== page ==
• Defragment and rebuild indices daily, if you can absorb the downtime required to rebuild.

  • Monitor the database server to make sure that it is responding correctly and is not overloaded. Key performance counters to monitor include the following:

    • Network Wait Queue: at 0 or 1 for good performance

    • Average Disk Queue Length (latency): less than 5 ms

    • Memory used: less than 70 percent

    • Free disk space: more than 25 percent

    • Buffer cache hit ratio: 90 percent or better

For more information, see the following resources:

6. Keep servers current by using the latest updates

It is important to keep current by applying the latest hotfixes, updates, and service packs. These updates contain important product enhancements and improvements. However, make sure that you thoroughly test these updates on the pre-production environments before you apply them to the production environments. Follow the recommended procedure to deploy the updates, including the following:

  • Turn on Windows Update to download updates automatically, but not install automatically.

  • Schedule time to install updates at off-peak hours.

  • For high availability, rotate servers out of service one at a time during the update process.

Make sure that you are patching the BIOS (server computers, controllers, and disks), Windows operating system, Microsoft SharePoint Foundation 2010 and SQL Server.

For more information, see the Updates for SharePoint 2010 Products Resource Center (http://go.microsoft.com/fwlink/p/?LinkID=209614).

7. Use different accounts for different actions

Use appropriate accounts for the Web applications and services. All accounts should be domain accounts. (Reminder: Do not use Network Service.) For best results, use separate accounts for the following:

  • Web applications: Use different accounts based on your security requirements.

  • Search account: Use one account for the farm.

There are many more accounts that are used by SharePoint Foundation 2010, such as SQL Server services accounts, the Central Administration application pool identity, the SharePoint Foundation Timer service account, the default content access account, the single sign-on account, and the profile import account. Be sure to follow recommended procedures to keep their passwords current and ensure that the services keep working.

For more information, see Change passwords used for administration accounts (SharePoint Foundation 2010).

8. Follow recommendations for backing up and restoring data

In general, it is best to use a local disk, not a network drive, for backups, and then copy the data later. Use compression when you can, but when you use compression with backups, be mindful not to overwhelm SQL Server. For example, LiteSpeed for SQL Server compresses during backup, which can disrupt SQL Server performance.

For large databases, rely on incremental backups such as those available with System Center Data Protection Manager (DPM) 2010. Do not rely on full backups as your primary mechanism. They are too large to restore quickly.

For more information, see Backup and recovery best practices (SharePoint Foundation 2010).

9. Be sure that you back up and truncate the log files

Do not only back up the data. Back up the log files, too. The usage logs, IIS logs, transaction logs, and SMTP e-mail logs all must be backed up if you want to be able to fully recover your environment. For transaction logs, you should back up and truncate the log file every five minutes. However, never shrink the transaction log because you may experience performance issues while the log re-grows.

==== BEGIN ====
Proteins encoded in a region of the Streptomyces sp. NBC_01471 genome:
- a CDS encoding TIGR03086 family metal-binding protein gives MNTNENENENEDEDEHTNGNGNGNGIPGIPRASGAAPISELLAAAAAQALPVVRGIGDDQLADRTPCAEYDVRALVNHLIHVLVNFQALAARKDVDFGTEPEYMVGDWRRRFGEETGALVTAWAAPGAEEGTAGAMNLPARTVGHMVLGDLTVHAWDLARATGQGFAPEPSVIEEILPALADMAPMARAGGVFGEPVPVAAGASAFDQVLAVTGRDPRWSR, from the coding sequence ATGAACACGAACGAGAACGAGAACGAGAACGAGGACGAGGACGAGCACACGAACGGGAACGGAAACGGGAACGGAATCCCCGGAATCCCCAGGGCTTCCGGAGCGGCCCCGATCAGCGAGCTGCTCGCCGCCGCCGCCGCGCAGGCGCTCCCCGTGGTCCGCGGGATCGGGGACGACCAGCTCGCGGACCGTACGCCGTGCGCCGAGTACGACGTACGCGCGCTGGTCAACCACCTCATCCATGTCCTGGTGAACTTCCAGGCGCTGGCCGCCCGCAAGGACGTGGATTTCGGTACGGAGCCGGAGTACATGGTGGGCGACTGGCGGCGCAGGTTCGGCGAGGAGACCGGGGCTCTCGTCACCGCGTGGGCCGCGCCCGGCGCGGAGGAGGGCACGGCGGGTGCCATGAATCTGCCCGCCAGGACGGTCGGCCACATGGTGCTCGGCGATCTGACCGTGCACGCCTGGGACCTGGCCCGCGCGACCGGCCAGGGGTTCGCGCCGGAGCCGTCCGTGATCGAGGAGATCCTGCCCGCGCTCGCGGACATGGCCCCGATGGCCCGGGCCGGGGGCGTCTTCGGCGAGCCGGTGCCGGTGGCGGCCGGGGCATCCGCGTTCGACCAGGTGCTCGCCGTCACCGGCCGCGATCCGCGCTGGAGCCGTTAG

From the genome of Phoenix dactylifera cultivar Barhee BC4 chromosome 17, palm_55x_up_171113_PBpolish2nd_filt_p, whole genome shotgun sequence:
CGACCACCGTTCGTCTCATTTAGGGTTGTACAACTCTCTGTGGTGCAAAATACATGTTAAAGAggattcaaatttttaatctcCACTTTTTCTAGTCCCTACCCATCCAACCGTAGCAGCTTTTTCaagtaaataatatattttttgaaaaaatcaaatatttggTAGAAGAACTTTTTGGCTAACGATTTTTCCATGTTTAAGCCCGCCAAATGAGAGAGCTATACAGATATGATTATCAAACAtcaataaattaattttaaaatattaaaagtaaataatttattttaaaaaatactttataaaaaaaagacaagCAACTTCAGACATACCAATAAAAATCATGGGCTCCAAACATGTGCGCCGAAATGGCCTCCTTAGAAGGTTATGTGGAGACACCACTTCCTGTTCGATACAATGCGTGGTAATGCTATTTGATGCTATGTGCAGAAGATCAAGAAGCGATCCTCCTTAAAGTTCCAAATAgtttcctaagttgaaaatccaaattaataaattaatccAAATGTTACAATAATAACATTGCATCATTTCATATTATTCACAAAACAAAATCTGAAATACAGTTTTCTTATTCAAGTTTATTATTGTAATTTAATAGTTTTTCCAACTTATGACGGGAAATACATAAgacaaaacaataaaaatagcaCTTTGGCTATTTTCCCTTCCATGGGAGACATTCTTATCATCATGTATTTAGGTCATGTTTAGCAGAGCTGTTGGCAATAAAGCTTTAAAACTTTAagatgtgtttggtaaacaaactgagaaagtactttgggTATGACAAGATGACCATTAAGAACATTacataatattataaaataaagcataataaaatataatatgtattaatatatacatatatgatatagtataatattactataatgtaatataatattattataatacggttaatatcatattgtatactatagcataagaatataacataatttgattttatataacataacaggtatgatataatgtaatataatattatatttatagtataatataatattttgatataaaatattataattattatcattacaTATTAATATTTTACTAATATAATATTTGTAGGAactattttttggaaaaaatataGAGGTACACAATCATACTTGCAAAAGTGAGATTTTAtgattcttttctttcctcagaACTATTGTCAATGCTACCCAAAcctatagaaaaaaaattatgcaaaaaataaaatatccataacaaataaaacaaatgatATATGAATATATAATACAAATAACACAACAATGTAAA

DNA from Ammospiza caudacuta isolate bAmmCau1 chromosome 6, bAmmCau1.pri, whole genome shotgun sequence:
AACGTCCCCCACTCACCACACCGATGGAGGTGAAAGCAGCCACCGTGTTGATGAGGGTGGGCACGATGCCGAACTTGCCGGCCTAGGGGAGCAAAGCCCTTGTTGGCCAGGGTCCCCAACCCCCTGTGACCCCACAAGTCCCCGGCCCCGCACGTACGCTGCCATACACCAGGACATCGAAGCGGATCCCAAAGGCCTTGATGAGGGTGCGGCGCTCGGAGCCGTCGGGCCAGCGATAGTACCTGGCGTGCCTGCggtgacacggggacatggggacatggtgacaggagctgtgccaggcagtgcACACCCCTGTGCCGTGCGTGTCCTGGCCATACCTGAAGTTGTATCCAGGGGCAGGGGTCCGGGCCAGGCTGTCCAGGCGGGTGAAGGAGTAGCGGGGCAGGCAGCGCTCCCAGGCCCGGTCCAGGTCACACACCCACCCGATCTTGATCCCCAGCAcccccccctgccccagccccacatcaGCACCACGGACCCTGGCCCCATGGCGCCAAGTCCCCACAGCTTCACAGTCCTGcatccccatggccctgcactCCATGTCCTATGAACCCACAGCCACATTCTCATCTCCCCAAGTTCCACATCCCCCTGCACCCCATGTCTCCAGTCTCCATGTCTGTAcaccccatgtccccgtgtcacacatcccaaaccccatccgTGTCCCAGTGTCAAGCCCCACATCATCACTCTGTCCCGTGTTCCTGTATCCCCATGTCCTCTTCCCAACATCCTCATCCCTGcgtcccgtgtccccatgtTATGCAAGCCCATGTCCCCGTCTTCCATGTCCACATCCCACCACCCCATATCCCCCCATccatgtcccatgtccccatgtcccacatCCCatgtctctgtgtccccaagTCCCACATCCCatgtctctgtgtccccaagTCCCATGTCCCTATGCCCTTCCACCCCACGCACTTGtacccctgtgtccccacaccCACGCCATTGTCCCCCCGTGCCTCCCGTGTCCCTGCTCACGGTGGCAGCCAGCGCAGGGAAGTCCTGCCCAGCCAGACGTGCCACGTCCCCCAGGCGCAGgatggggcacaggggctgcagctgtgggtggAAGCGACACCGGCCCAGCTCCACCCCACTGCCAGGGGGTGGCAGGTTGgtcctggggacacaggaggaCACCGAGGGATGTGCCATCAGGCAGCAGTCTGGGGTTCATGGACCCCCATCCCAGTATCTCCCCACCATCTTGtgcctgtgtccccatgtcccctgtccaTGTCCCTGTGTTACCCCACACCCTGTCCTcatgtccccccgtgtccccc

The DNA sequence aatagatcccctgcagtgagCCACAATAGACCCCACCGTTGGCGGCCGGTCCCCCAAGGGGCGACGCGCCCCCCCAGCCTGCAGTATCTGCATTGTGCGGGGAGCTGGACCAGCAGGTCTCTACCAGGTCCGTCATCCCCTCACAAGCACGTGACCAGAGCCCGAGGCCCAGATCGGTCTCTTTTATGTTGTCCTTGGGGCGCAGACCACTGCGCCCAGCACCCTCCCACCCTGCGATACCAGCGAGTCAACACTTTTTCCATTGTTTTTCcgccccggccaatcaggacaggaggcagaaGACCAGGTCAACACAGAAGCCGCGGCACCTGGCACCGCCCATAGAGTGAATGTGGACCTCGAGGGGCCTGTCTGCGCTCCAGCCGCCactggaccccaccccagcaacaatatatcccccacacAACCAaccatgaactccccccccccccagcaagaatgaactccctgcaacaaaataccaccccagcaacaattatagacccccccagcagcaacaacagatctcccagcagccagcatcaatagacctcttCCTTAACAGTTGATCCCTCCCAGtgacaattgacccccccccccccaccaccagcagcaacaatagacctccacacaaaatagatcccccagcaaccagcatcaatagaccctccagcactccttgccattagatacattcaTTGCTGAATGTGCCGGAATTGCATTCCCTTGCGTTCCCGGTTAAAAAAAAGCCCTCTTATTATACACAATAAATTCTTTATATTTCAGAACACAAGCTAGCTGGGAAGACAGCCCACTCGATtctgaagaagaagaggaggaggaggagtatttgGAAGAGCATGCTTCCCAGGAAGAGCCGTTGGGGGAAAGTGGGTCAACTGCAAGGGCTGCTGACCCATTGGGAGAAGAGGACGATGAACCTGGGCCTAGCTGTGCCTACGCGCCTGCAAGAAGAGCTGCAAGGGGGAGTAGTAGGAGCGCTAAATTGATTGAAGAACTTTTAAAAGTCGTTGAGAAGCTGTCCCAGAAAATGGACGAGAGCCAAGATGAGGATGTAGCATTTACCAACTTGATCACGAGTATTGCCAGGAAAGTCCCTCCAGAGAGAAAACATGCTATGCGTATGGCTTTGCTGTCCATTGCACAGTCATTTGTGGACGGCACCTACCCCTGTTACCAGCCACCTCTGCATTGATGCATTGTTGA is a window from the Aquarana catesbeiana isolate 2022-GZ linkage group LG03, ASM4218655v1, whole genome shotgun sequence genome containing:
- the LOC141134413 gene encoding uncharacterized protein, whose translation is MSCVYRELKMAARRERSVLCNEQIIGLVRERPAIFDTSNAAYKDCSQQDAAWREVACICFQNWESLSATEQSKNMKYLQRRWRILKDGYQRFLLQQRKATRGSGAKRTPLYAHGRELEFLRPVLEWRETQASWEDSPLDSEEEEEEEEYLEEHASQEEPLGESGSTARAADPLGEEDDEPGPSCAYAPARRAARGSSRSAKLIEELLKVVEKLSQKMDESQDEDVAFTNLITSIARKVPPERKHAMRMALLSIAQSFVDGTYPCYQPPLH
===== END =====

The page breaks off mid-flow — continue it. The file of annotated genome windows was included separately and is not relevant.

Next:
For more information, see Back up or archive logs (SharePoint Foundation 2010) and How to stop the transaction log of a SQL Server database from growing unexpectedly (http://go.microsoft.com/fwlink/p/?LinkID=111458).

10. Restore data: Test backups and have a standby environment available for service continuity

Routinely test backups and validate their consistency. Do not assume that the backup will work when you want it to. Make sure that it will. Practice recovery to learn what else you must do to bring back the whole environment. For geographically dispersed environments, prepare for disaster recovery by setting up a remote farm. Then you can restore the environment by using the database attach command to upload a copy of the database to the remote farm and redirect users. Similarly, you can set up a standby environment that runs the same version of software as the production environment so that you can restore the databases and recover documents quickly. Keep databases small to speed recovery.

For more information, see Procedural best practices.

If you are using DPM 2010 for backup and recovery, make sure that you plan for backup and recovery of service applications separately. DPM 2010 does not back up Search or other service applications.

For more information, see Choose what to protect and recover in your environment and How to protect SharePoint with DPM 2010 whitepaper (http://go.microsoft.com/fwlink/p/?LinkId=218153).

Acknowledgments

The SharePoint Foundation 2010 Content Publishing team thanks the following contributors to this article:

  • Aaron Saikovski, Microsoft Consulting Services

  • Ali Mazaheri, Microsoft Consulting Services

  • Bryan Porter, Microsoft Consulting Services

  • Chris Holder, Microsoft SharePoint Customer Engineering

  • Dan Winter, Microsoft SharePoint Customer Engineering

  • Eric Charran, Microsoft Consulting Services

  • Gus Apostol, Microsoft SQL Server Customer Programs

  • John S. Moh, Microsoft Consulting Services

  • Luca Bandinelli, Microsoft SharePoint Customer Engineering

  • Rahim Dossa, Microsoft Consulting Services

  • Steve Peschka, Microsoft Consulting Services

  • Steve Walker, Microsoft SharePoint Customer Engineering

  • Tajeshwar Singh, Microsoft Consulting Services